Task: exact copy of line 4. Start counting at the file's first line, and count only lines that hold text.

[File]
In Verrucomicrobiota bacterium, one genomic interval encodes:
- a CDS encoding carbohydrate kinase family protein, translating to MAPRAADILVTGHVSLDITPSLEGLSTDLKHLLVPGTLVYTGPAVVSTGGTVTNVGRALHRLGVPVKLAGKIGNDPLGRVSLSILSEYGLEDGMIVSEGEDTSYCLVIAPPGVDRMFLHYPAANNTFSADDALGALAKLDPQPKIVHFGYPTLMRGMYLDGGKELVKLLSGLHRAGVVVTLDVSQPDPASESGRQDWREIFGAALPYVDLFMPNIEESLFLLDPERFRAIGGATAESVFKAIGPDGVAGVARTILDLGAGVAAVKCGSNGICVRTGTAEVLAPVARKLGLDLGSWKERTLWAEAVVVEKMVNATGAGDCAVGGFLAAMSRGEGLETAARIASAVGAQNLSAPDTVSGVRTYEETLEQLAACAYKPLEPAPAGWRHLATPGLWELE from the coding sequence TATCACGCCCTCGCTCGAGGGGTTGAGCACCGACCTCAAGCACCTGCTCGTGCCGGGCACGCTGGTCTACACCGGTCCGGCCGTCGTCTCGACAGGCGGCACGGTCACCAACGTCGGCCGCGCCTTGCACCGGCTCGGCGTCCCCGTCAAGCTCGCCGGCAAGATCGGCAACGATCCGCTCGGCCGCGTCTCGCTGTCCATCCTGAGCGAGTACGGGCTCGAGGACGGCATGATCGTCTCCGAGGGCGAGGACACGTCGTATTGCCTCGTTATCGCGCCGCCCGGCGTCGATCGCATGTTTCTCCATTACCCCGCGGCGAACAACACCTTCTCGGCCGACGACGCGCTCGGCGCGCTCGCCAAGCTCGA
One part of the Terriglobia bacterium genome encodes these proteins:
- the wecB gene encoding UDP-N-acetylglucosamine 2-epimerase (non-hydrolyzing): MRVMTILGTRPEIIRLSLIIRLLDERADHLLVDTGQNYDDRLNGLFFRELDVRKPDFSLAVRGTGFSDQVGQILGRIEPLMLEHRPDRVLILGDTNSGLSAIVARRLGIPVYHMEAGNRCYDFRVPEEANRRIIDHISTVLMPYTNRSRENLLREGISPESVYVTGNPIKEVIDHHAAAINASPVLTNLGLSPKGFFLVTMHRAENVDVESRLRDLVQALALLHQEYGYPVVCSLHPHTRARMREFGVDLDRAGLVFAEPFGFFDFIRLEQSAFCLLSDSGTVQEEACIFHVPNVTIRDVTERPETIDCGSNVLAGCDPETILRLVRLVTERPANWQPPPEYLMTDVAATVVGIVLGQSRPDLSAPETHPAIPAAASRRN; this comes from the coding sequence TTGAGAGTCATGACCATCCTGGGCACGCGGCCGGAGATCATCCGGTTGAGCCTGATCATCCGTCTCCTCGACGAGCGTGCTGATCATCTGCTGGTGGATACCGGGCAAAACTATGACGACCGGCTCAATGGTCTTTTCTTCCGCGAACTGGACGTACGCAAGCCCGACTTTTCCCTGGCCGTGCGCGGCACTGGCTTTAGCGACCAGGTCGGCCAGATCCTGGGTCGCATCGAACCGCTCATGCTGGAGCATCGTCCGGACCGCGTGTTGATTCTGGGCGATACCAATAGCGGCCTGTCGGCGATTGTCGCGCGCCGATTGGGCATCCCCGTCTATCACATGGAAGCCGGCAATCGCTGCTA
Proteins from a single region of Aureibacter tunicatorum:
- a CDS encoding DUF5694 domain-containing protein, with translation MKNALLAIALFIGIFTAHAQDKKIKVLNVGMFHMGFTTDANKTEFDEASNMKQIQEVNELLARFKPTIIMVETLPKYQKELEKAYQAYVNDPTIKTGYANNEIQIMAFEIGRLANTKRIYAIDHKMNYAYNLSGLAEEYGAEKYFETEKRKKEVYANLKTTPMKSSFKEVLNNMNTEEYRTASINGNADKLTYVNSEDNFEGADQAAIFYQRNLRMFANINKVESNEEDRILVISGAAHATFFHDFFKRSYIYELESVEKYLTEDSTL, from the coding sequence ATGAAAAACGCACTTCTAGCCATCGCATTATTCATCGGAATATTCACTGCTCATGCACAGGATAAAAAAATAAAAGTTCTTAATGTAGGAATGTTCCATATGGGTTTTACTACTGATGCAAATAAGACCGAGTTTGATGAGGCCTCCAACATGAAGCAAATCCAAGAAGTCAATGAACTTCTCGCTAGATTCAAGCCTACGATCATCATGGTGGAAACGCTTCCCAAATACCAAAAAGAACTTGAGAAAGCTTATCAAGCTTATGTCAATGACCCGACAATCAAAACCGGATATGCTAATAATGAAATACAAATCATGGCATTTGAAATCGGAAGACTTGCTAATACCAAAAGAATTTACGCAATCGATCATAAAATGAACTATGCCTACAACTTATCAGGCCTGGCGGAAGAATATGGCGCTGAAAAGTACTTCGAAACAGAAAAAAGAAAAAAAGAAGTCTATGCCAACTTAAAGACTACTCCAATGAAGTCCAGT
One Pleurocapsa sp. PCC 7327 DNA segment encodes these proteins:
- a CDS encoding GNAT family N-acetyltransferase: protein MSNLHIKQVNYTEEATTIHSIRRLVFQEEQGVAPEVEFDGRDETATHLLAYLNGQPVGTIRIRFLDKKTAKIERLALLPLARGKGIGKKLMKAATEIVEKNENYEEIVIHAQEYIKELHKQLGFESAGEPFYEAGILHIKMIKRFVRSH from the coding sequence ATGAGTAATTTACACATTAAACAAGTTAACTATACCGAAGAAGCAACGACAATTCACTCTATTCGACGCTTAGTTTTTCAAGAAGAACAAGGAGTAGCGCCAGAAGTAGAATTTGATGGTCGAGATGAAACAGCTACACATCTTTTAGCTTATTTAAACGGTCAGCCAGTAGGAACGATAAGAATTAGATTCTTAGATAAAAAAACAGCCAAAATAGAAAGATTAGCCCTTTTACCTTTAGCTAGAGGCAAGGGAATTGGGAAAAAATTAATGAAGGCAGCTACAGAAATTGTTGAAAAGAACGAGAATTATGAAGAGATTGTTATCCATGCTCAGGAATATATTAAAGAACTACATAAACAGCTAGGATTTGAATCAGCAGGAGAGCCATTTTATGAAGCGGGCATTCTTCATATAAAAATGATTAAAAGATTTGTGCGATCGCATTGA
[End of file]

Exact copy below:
- the wecB gene encoding UDP-N-acetylglucosamine 2-epimerase (non-hydrolyzing): MRVMTILGTRPEIIRLSLIIRLLDERADHLLVDTGQNYDDRLNGLFFRELDVRKPDFSLAVRGTGFSDQVGQILGRIEPLMLEHRPDRVLILGDTNSGLSAIVARRLGIPVYHMEAGNRCYDFRVPEEANRRIIDHISTVLMPYTNRSRENLLREGISPESVYVTGNPIKEVIDHHAAAINASPVLTNLGLSPKGFFLVTMHRAENVDVESRLRDLVQALALLHQEYGYPVVCSLHPHTRARMREFGVDLDRAGLVFAEPFGFFDFIRLEQSAFCLLSDSGTVQEEACIFHVPNVTIRDVTERPETIDCGSNVLAGCDPETILRLVRLVTERPANWQPPPEYLMTDVAATVVGIVLGQSRPDLSAPETHPAIPAAASRRN; this comes from the coding sequence TTGAGAGTCATGACCATCCTGGGCACGCGGCCGGAGATCATCCGGTTGAGCCTGATCATCCGTCTCCTCGACGAGCGTGCTGATCATCTGCTGGTGGATACCGGGCAAAACTATGACGACCGGCTCAATGGTCTTTTCTTCCGCGAACTGGACGTACGCAAGCCCGACTTTTCCCTGGCCGTGCGCGGCACTGGCTTTAGCGACCAGGTCGGCCAGATCCTGGGTCGCATCGAACCGCTCATGCTGGAGCATCGTCCGGACCGCGTGTTGATTCTGGGCGATACCAATAGCGGCCTGTCGGCGATTGTCGCGCGCCGATTGGGCATCCCCGTCTATCACATGGAAGCCGGCAATCGCTGCTA